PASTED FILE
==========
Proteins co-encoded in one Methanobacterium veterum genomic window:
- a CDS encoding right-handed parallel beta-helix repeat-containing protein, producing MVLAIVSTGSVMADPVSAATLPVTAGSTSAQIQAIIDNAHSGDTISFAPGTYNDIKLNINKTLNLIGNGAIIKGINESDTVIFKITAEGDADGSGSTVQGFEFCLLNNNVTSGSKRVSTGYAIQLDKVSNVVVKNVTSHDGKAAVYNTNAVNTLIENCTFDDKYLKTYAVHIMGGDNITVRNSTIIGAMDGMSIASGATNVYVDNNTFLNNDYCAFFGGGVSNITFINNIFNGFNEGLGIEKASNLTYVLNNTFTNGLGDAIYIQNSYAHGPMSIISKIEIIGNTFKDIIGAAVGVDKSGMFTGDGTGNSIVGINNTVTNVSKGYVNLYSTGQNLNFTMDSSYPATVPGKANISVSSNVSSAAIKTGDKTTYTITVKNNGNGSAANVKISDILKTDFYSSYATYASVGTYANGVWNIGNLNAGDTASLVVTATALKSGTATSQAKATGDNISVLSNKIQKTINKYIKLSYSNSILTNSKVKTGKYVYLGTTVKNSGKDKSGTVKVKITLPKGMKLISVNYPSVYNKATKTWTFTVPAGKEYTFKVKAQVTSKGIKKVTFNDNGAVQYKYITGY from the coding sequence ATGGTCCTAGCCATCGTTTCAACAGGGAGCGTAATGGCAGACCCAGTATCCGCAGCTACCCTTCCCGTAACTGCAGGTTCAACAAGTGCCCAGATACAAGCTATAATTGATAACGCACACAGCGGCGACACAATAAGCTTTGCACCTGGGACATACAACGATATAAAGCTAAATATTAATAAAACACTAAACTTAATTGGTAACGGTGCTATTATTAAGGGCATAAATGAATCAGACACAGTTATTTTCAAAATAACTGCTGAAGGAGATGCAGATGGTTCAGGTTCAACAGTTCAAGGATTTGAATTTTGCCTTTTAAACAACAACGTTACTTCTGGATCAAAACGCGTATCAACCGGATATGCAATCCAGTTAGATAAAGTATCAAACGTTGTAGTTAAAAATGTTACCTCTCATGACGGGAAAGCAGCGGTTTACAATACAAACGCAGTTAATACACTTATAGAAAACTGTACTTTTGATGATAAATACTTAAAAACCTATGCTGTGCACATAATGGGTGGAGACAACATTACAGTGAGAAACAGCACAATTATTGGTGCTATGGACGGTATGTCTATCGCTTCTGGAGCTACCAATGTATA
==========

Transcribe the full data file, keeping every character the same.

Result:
Proteins co-encoded in one Methanobacterium veterum genomic window:
- a CDS encoding right-handed parallel beta-helix repeat-containing protein, producing MVLAIVSTGSVMADPVSAATLPVTAGSTSAQIQAIIDNAHSGDTISFAPGTYNDIKLNINKTLNLIGNGAIIKGINESDTVIFKITAEGDADGSGSTVQGFEFCLLNNNVTSGSKRVSTGYAIQLDKVSNVVVKNVTSHDGKAAVYNTNAVNTLIENCTFDDKYLKTYAVHIMGGDNITVRNSTIIGAMDGMSIASGATNVYVDNNTFLNNDYCAFFGGGVSNITFINNIFNGFNEGLGIEKASNLTYVLNNTFTNGLGDAIYIQNSYAHGPMSIISKIEIIGNTFKDIIGAAVGVDKSGMFTGDGTGNSIVGINNTVTNVSKGYVNLYSTGQNLNFTMDSSYPATVPGKANISVSSNVSSAAIKTGDKTTYTITVKNNGNGSAANVKISDILKTDFYSSYATYASVGTYANGVWNIGNLNAGDTASLVVTATALKSGTATSQAKATGDNISVLSNKIQKTINKYIKLSYSNSILTNSKVKTGKYVYLGTTVKNSGKDKSGTVKVKITLPKGMKLISVNYPSVYNKATKTWTFTVPAGKEYTFKVKAQVTSKGIKKVTFNDNGAVQYKYITGY from the coding sequence ATGGTCCTAGCCATCGTTTCAACAGGGAGCGTAATGGCAGACCCAGTATCCGCAGCTACCCTTCCCGTAACTGCAGGTTCAACAAGTGCCCAGATACAAGCTATAATTGATAACGCACACAGCGGCGACACAATAAGCTTTGCACCTGGGACATACAACGATATAAAGCTAAATATTAATAAAACACTAAACTTAATTGGTAACGGTGCTATTATTAAGGGCATAAATGAATCAGACACAGTTATTTTCAAAATAACTGCTGAAGGAGATGCAGATGGTTCAGGTTCAACAGTTCAAGGATTTGAATTTTGCCTTTTAAACAACAACGTTACTTCTGGATCAAAACGCGTATCAACCGGATATGCAATCCAGTTAGATAAAGTATCAAACGTTGTAGTTAAAAATGTTACCTCTCATGACGGGAAAGCAGCGGTTTACAATACAAACGCAGTTAATACACTTATAGAAAACTGTACTTTTGATGATAAATACTTAAAAACCTATGCTGTGCACATAATGGGTGGAGACAACATTACAGTGAGAAACAGCACAATTATTGGTGCTATGGACGGTATGTCTATCGCTTCTGGAGCTACCAATGTATA